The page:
Johnson, valedictorian of her nursing school class and the pageant’s second runner-up, is a pianist, too. But, rather than take the safe route with a traditional talent, she used her moment in the national spotlight to warmly pay tribute to her profession. She also demonstrated better than any other contestant that night that she is an excellent spokeswoman, well equipped to handle the ambassadorial role of Miss America.
But the next day, Michelle Collins of “The View” laughed: “There was a girl who wrote her own monologue. Which I was like, ‘Turn the volume up, this is going to be amazing, like, let’s listen.’ And she came out in a nurse’s uniform and basically read her e-mails out loud. And shockingly did not win. I was like, that is not a real talent…I swear to God, it was hilarious. ”
“Seriously?” Joy Behar asked as they watched a clip. “Why does she have a doctor’s stethoscope?”
After following four nurses and interviewing hundreds for a book about nursing published this year, I can state unequivocally that nursing is a talent. Anyone can sing. But most people don’t have what it takes to be a nurse.
Nurses are detectives, investigating deviations, meticulously monitoring vital signs, double-checking dosages, searching for clues. They are scientists, constantly learning, tackling psychology, physiology, pharmacology, chemistry, microbiology. They are teachers, educating people about their condition, demonstrating home health care to patients and parents: how to suction a tracheostomy, change an airway, inject a medication, breastfeed a newborn. They are strongmen, lifting and moving patients out of bed, breaking a sweat when performing CPR. They are confidantes, protectors, comforters, easing fears, cradling babies whose parents can’t be there, consoling loved ones who feel that all hope is gone. They are multi-taskers: supporting, coordinating and inhabiting all of these roles at once. And they are lionhearted diplomats, helping a patient die with dignity in one room, facilitating a recovery in the next, keeping their composure even when they are shaken to the core.
And by the way, nurses use stethoscopes more often than doctors do.
Nurses quickly went after “The View” with a change.org petition and a #NursesUnite hashtag that went viral. On Wednesday, the hosts issued a non-apology, claiming their comments were “taken out of context” and suggesting that angry nurses heard them wrong. “Did they hear the conversation?” Raven-Symone wondered. Whoopi Goldberg cautioned the audience to better “listen” to the show.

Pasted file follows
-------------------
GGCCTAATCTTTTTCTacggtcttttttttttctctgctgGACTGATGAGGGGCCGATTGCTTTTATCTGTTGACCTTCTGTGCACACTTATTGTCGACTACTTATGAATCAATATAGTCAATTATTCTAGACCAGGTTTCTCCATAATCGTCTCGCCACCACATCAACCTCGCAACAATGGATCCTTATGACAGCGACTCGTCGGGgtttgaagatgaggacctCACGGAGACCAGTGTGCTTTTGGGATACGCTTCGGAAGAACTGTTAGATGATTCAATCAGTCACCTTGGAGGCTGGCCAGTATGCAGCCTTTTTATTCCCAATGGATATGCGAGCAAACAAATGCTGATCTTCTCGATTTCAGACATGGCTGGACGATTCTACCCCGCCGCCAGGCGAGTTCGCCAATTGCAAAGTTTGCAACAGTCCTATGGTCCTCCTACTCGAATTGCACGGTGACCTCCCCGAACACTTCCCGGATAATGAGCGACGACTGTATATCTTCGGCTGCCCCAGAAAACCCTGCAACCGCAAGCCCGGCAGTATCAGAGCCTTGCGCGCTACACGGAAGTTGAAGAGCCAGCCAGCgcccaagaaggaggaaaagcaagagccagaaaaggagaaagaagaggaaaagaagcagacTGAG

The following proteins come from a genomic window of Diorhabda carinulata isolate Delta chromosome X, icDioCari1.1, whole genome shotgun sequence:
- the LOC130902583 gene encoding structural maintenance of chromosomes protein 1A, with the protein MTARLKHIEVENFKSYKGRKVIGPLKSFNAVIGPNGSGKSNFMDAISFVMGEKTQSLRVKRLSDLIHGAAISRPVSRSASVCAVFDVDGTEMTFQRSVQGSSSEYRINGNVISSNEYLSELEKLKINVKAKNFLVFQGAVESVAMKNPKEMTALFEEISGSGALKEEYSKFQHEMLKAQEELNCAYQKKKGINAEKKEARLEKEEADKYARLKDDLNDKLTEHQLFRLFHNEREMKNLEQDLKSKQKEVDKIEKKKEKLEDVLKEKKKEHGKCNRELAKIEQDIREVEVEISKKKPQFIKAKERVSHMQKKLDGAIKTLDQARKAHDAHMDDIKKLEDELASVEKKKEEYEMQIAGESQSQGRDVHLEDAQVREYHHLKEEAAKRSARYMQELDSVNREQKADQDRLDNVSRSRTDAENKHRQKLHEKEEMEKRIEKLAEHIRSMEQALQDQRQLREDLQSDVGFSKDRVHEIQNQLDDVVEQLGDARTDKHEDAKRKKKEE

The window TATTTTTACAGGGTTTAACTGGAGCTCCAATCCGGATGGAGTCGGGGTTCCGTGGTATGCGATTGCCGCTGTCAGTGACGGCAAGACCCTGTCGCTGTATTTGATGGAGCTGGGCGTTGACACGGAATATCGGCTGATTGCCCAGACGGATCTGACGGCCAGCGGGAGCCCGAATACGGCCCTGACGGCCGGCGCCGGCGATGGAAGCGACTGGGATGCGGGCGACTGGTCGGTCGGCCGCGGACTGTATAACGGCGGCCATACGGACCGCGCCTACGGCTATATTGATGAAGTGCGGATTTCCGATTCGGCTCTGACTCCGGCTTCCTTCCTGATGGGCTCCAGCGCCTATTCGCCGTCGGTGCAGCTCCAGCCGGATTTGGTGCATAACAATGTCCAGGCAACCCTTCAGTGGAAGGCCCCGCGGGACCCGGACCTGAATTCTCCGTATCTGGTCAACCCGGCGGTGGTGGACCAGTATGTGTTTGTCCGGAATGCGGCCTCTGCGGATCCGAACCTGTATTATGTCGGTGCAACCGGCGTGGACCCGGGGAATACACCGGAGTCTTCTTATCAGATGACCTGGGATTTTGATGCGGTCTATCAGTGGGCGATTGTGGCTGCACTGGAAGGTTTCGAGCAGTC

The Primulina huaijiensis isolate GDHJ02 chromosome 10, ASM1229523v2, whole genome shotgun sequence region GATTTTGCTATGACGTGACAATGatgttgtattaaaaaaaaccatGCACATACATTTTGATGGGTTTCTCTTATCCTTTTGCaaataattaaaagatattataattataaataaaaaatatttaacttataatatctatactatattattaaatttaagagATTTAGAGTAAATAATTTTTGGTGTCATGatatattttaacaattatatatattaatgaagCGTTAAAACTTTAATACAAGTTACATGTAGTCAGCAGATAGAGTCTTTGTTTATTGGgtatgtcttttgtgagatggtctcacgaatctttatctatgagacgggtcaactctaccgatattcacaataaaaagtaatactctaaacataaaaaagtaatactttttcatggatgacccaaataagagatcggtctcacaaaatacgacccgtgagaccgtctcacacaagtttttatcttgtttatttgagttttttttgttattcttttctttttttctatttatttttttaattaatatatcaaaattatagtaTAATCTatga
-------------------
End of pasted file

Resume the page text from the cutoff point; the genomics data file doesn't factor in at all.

Nurses heard them loud and clear over the beeps of the monitors, the demands of their administrations and the moans of the patients they were busy trying to save. It’s part of a nurse’s job to listen. After all, that’s what they do with those stethoscopes.
Did “The View” hosts mean to denigrate nurses? Unlikely. But their comments reflect widespread misunderstanding and, in some cases, disrespect, of what exactly nurses do.
Nursing has evolved considerably since the days of the doctor as patriarch, nurse as handmaiden, a hierarchy rooted in traditionally ingrained remembrances of outdated roles. Until the mid-20th century, nurses were expected to stand when a doctor entered the room, offer him their chair, and open the door so that he could walk through first, in chivalric reverse. Nurses were expected to await instructions passively without questioning the physician. By the 1960s, nursing schools were still teaching that, as one nurse described it, “He’s God almighty, and your job is to wait on him.”
In 1967, psychiatrist Leonard Stein described the nurses’ role in an essay entitled “The Doctor-Nurse Game.” The object of the game, he said, was for a nurse to passively “make her recommendations appear to be initiated by the physician…. The nurse who does see herself as a consultant but refuses to follow the rules of the game in making her recommendations, has hell to pay. The outspoken nurse is labeled a ‘bitch’ by the surgeon. The psychiatrist describes her as unconsciously suffering from penis envy.”
Since then, nurses have developed specialties and expanded their scope beyond formerly physician medical tasks such as inserting IVs and drawing blood. Nursing schools have shifted from hospitals, where doctors oversaw the students, to universities, where the instructors are nurses. Nurse practitioners can practice independently in 21 states and the District of Columbia.
Yet, nurses don’t get enough appreciation for their work. They told me that patients frequently assault them, some doctors regularly belittle them, and visitors often treat them like waitresses. Some hospitals help to perpetuate the doctor-nurse hierarchy. At Vanderbilt Medical Center in 2013, administrators cut costs and risked cross-contamination by forcing nurses to perform housekeeping duties, including emptying garbage cans, changing linens, sweeping, and mopping patient rooms and bathrooms. At some hospitals, nurses are the only employees who are charged for parking. These supervisors’ message is clear: They value doctors more than nurses and treat them accordingly.
Nurses are selfless, highly skilled critical thinkers who deserve honor and gratitude. Johnson is right: No nurse is “just a nurse.” We couldn’t survive without them. And it takes a heck of a lot more talent to earn the scrubs and stethoscope than it does to mock a hero.